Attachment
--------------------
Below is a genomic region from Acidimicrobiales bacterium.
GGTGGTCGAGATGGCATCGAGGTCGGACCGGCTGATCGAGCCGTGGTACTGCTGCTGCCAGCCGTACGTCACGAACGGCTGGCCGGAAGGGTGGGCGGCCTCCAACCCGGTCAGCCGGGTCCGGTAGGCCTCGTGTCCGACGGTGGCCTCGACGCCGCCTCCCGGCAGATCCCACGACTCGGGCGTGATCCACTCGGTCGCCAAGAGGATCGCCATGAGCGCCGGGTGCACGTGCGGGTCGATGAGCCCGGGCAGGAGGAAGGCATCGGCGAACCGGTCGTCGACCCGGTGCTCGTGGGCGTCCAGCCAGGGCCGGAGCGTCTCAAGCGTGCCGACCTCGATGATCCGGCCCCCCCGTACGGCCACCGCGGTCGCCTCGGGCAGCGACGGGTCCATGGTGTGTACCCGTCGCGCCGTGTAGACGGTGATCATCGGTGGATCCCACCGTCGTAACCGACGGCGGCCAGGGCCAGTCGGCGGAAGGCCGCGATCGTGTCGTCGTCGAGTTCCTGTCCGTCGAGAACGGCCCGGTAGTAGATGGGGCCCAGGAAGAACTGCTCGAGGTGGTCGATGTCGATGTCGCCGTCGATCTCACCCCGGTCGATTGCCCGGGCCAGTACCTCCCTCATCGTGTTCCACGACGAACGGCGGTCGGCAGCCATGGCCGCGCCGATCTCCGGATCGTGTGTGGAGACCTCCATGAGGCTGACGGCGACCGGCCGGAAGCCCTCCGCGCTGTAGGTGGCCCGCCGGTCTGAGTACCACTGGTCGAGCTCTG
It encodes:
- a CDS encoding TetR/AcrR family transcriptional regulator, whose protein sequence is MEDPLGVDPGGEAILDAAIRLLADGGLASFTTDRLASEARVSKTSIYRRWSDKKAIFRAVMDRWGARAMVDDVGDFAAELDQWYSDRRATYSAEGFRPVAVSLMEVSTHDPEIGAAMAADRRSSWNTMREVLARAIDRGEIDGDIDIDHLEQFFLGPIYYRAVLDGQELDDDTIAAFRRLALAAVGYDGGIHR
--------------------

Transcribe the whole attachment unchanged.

Below is a genomic region from Acidimicrobiales bacterium.
GGTGGTCGAGATGGCATCGAGGTCGGACCGGCTGATCGAGCCGTGGTACTGCTGCTGCCAGCCGTACGTCACGAACGGCTGGCCGGAAGGGTGGGCGGCCTCCAACCCGGTCAGCCGGGTCCGGTAGGCCTCGTGTCCGACGGTGGCCTCGACGCCGCCTCCCGGCAGATCCCACGACTCGGGCGTGATCCACTCGGTCGCCAAGAGGATCGCCATGAGCGCCGGGTGCACGTGCGGGTCGATGAGCCCGGGCAGGAGGAAGGCATCGGCGAACCGGTCGTCGACCCGGTGCTCGTGGGCGTCCAGCCAGGGCCGGAGCGTCTCAAGCGTGCCGACCTCGATGATCCGGCCCCCCCGTACGGCCACCGCGGTCGCCTCGGGCAGCGACGGGTCCATGGTGTGTACCCGTCGCGCCGTGTAGACGGTGATCATCGGTGGATCCCACCGTCGTAACCGACGGCGGCCAGGGCCAGTCGGCGGAAGGCCGCGATCGTGTCGTCGTCGAGTTCCTGTCCGTCGAGAACGGCCCGGTAGTAGATGGGGCCCAGGAAGAACTGCTCGAGGTGGTCGATGTCGATGTCGCCGTCGATCTCACCCCGGTCGATTGCCCGGGCCAGTACCTCCCTCATCGTGTTCCACGACGAACGGCGGTCGGCAGCCATGGCCGCGCCGATCTCCGGATCGTGTGTGGAGACCTCCATGAGGCTGACGGCGACCGGCCGGAAGCCCTCCGCGCTGTAGGTGGCCCGCCGGTCTGAGTACCACTGGTCGAGCTCTG
It encodes:
- a CDS encoding TetR/AcrR family transcriptional regulator, whose protein sequence is MEDPLGVDPGGEAILDAAIRLLADGGLASFTTDRLASEARVSKTSIYRRWSDKKAIFRAVMDRWGARAMVDDVGDFAAELDQWYSDRRATYSAEGFRPVAVSLMEVSTHDPEIGAAMAADRRSSWNTMREVLARAIDRGEIDGDIDIDHLEQFFLGPIYYRAVLDGQELDDDTIAAFRRLALAAVGYDGGIHR